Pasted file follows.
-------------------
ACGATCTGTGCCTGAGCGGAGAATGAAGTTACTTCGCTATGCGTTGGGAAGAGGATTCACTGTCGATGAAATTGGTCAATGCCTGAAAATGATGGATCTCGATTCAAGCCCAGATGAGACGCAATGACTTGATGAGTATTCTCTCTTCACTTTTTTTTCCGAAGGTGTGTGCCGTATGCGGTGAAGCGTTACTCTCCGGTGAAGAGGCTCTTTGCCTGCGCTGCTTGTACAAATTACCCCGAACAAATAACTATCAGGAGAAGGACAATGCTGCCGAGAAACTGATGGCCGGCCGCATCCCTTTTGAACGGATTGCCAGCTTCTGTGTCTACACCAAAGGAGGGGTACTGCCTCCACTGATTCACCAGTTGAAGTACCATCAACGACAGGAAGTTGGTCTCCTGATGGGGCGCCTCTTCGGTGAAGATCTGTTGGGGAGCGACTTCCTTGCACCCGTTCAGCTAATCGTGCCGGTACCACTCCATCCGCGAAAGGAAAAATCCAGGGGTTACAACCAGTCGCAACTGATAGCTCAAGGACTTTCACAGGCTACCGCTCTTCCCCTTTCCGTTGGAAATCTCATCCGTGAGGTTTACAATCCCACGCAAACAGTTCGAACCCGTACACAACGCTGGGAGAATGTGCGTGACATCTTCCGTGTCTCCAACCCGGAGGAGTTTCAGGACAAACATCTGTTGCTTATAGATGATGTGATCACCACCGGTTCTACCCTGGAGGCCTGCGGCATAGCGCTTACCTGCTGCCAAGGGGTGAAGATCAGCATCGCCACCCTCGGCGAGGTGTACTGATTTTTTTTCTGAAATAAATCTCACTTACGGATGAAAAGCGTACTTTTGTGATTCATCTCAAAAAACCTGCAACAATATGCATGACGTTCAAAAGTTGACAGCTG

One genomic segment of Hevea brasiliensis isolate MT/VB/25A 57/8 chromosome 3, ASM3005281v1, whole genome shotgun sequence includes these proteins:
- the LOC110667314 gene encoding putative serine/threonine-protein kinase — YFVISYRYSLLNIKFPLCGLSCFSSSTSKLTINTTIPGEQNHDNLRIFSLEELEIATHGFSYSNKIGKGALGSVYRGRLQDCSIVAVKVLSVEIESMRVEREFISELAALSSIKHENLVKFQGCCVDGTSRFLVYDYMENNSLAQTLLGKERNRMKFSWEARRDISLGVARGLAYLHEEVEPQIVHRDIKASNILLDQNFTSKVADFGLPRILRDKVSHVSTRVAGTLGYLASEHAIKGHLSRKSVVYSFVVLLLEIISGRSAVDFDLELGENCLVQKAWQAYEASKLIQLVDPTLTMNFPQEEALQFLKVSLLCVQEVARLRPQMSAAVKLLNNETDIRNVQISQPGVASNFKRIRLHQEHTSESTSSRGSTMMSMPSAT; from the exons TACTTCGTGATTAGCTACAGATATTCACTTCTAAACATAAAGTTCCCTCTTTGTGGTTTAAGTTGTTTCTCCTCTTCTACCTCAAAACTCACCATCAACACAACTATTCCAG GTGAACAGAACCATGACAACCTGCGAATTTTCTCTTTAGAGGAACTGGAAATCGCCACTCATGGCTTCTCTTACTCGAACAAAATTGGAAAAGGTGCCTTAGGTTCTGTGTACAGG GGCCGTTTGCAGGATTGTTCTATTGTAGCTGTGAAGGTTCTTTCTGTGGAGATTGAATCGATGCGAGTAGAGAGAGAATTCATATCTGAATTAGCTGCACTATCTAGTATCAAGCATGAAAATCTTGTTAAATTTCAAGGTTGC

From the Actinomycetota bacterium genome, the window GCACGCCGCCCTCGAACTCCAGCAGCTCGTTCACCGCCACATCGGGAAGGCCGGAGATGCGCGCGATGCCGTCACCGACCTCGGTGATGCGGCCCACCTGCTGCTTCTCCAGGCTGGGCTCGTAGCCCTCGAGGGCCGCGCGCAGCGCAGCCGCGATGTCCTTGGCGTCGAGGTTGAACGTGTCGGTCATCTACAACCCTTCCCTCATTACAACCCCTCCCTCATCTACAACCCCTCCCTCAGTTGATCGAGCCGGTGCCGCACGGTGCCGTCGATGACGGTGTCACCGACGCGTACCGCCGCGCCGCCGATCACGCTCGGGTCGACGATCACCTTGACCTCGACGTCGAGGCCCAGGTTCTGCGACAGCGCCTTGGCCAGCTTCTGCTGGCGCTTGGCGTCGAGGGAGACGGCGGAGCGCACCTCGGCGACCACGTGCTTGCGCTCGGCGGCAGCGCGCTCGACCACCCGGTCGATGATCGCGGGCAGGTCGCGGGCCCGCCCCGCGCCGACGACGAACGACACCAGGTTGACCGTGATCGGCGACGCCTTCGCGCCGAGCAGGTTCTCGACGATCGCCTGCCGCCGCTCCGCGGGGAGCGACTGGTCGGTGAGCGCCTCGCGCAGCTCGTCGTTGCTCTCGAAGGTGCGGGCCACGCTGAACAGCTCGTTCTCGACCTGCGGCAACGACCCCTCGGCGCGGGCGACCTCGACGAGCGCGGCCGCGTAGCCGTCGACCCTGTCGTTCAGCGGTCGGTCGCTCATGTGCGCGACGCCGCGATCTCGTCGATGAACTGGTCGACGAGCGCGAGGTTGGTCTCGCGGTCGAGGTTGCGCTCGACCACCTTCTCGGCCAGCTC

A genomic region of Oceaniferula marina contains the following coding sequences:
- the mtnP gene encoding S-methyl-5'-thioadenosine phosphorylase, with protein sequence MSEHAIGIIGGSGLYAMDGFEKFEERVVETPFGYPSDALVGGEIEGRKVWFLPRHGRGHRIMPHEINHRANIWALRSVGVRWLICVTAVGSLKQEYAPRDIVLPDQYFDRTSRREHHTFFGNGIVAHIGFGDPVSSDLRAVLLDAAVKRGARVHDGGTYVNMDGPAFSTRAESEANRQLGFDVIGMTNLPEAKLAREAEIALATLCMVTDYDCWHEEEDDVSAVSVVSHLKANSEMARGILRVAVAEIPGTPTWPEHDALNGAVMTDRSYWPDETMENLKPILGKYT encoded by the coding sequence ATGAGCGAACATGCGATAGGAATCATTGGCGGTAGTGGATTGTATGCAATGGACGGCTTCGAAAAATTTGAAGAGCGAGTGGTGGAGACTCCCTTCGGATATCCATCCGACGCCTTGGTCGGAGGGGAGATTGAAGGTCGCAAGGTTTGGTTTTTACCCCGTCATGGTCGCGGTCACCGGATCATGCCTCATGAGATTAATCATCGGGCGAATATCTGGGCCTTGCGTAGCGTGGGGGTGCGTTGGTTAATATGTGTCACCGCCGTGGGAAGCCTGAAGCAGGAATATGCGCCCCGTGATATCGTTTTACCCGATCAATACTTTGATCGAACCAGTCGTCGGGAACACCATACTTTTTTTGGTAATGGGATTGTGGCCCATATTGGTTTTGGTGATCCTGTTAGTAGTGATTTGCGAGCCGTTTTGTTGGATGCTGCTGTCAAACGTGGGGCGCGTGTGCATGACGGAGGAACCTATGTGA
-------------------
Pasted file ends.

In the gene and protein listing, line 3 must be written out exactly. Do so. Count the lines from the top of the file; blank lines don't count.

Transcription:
- the LOC110667314 gene encoding putative serine/threonine-protein kinase — YFVISYRYSLLNIKFPLCGLSCFSSSTSKLTINTTIPGEQNHDNLRIFSLEELEIATHGFSYSNKIGKGALGSVYRGRLQDCSIVAVKVLSVEIESMRVEREFISELAALSSIKHENLVKFQGCCVDGTSRFLVYDYMENNSLAQTLLGKERNRMKFSWEARRDISLGVARGLAYLHEEVEPQIVHRDIKASNILLDQNFTSKVADFGLPRILRDKVSHVSTRVAGTLGYLASEHAIKGHLSRKSVVYSFVVLLLEIISGRSAVDFDLELGENCLVQKAWQAYEASKLIQLVDPTLTMNFPQEEALQFLKVSLLCVQEVARLRPQMSAAVKLLNNETDIRNVQISQPGVASNFKRIRLHQEHTSESTSSRGSTMMSMPSAT; from the exons TACTTCGTGATTAGCTACAGATATTCACTTCTAAACATAAAGTTCCCTCTTTGTGGTTTAAGTTGTTTCTCCTCTTCTACCTCAAAACTCACCATCAACACAACTATTCCAG GTGAACAGAACCATGACAACCTGCGAATTTTCTCTTTAGAGGAACTGGAAATCGCCACTCATGGCTTCTCTTACTCGAACAAAATTGGAAAAGGTGCCTTAGGTTCTGTGTACAGG GGCCGTTTGCAGGATTGTTCTATTGTAGCTGTGAAGGTTCTTTCTGTGGAGATTGAATCGATGCGAGTAGAGAGAGAATTCATATCTGAATTAGCTGCACTATCTAGTATCAAGCATGAAAATCTTGTTAAATTTCAAGGTTGC